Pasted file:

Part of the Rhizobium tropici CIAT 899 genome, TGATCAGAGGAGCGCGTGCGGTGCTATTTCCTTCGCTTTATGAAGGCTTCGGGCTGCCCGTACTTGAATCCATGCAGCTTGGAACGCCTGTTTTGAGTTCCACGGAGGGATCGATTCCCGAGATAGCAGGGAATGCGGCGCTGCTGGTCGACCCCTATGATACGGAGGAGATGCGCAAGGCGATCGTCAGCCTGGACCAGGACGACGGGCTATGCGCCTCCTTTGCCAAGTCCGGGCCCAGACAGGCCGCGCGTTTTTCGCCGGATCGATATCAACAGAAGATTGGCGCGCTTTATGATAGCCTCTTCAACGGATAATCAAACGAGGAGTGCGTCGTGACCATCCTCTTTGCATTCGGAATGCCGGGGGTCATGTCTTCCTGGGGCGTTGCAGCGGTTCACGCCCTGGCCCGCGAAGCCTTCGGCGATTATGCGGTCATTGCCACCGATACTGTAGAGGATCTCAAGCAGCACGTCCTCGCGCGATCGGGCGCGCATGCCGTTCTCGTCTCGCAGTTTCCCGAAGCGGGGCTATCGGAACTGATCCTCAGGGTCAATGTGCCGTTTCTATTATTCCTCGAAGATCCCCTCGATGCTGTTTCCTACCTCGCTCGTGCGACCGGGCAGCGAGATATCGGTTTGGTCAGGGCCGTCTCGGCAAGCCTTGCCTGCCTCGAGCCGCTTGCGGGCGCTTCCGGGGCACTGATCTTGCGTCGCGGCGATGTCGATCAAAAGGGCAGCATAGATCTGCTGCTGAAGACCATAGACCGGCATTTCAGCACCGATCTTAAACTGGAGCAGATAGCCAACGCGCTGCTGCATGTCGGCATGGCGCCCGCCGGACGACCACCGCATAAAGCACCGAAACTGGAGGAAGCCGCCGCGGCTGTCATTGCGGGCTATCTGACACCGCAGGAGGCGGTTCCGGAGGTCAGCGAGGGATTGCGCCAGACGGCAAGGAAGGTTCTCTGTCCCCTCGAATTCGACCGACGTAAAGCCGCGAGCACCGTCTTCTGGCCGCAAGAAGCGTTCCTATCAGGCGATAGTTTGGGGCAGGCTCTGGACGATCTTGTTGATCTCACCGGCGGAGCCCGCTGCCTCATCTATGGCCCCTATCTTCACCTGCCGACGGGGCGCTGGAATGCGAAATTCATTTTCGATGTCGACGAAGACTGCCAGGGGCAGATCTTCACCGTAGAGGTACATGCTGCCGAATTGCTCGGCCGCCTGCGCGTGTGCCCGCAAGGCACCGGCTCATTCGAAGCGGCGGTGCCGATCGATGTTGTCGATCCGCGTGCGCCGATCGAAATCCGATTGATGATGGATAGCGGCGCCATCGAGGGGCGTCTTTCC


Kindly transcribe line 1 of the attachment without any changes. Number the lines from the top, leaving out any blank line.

Part of the Rhizobium tropici CIAT 899 genome, TGATCAGAGGAGCGCGTGCGGTGCTATTTCCTTCGCTTTATGAAGGCTTCGGGCTGCCCGTACTTGAATCCATGCAGCTTGGAACGCCTGTTTTGAGTTCCACGGAGGGATCGATTCCCGAGATAGCAGGGAATGCGGCGCTGCTGGTCGACCCCTATGATACGGAGGAGATGCGCAAGGCGATCGTCAGCCTGGACCAGGACGACGGGCTATGCGCCTCCTTTGCCAAGTCCGGGCCCAGACAGGCCGCGCGTTTTTCGCCGGATCGATATCAACAGAAGATTGGCGCGCTTTATGATAGCCTCTTCAACGGATAATCAAACGAGGAGTGCGTCGTGACCATCCTCTTTGCATTCGGAATGCCGGGGGTCATGTCTTCCTGGGGCGTTGCAGCGGTTCACGCCCTGGCCCGCGAAGCCTTCGGCGATTATGCGGTCATTGCCACCGATACTGTAGAGGATCTCAAGCAGCACGTCCTCGCGCGATCGGGCGCGCATGCCGTTCTCGTCTCGCAGTTTCCCGAAGCGGGGCTATCGGAACTGATCCTCAGGGTCAATGTGCCGTTTCTATTATTCCTCGAAGATCCCCTCGATGCTGTTTCCTACCTCGCTCGTGCGACCGGGCAGCGAGATATCGGTTTGGTCAGGGCCGTCTCGGCAAGCCTTGCCTGCCTCGAGCCGCTTGCGGGCGCTTCCGGGGCACTGATCTTGCGTCGCGGCGATGTCGATCAAAAGGGCAGCATAGATCTGCTGCTGAAGACCATAGACCGGCATTTCAGCACCGATCTTAAACTGGAGCAGATAGCCAACGCGCTGCTGCATGTCGGCATGGCGCCCGCCGGACGACCACCGCATAAAGCACCGAAACTGGAGGAAGCCGCCGCGGCTGTCATTGCGGGCTATCTGACACCGCAGGAGGCGGTTCCGGAGGTCAGCGAGGGATTGCGCCAGACGGCAAGGAAGGTTCTCTGTCCCCTCGAATTCGACCGACGTAAAGCCGCGAGCACCGTCTTCTGGCCGCAAGAAGCGTTCCTATCAGGCGATAGTTTGGGGCAGGCTCTGGACGATCTTGTTGATCTCACCGGCGGAGCCCGCTGCCTCATCTATGGCCCCTATCTTCACCTGCCGACGGGGCGCTGGAATGCGAAATTCATTTTCGATGTCGACGAAGACTGCCAGGGGCAGATCTTCACCGTAGAGGTACATGCTGCCGAATTGCTCGGCCGCCTGCGCGTGTGCCCGCAAGGCACCGGCTCATTCGAAGCGGCGGTGCCGATCGATGTTGTCGATCCGCGTGCGCCGATCGAAATCCGATTGATGATGGATAGCGGCGCCATCGAGGGGCGTCTTTCC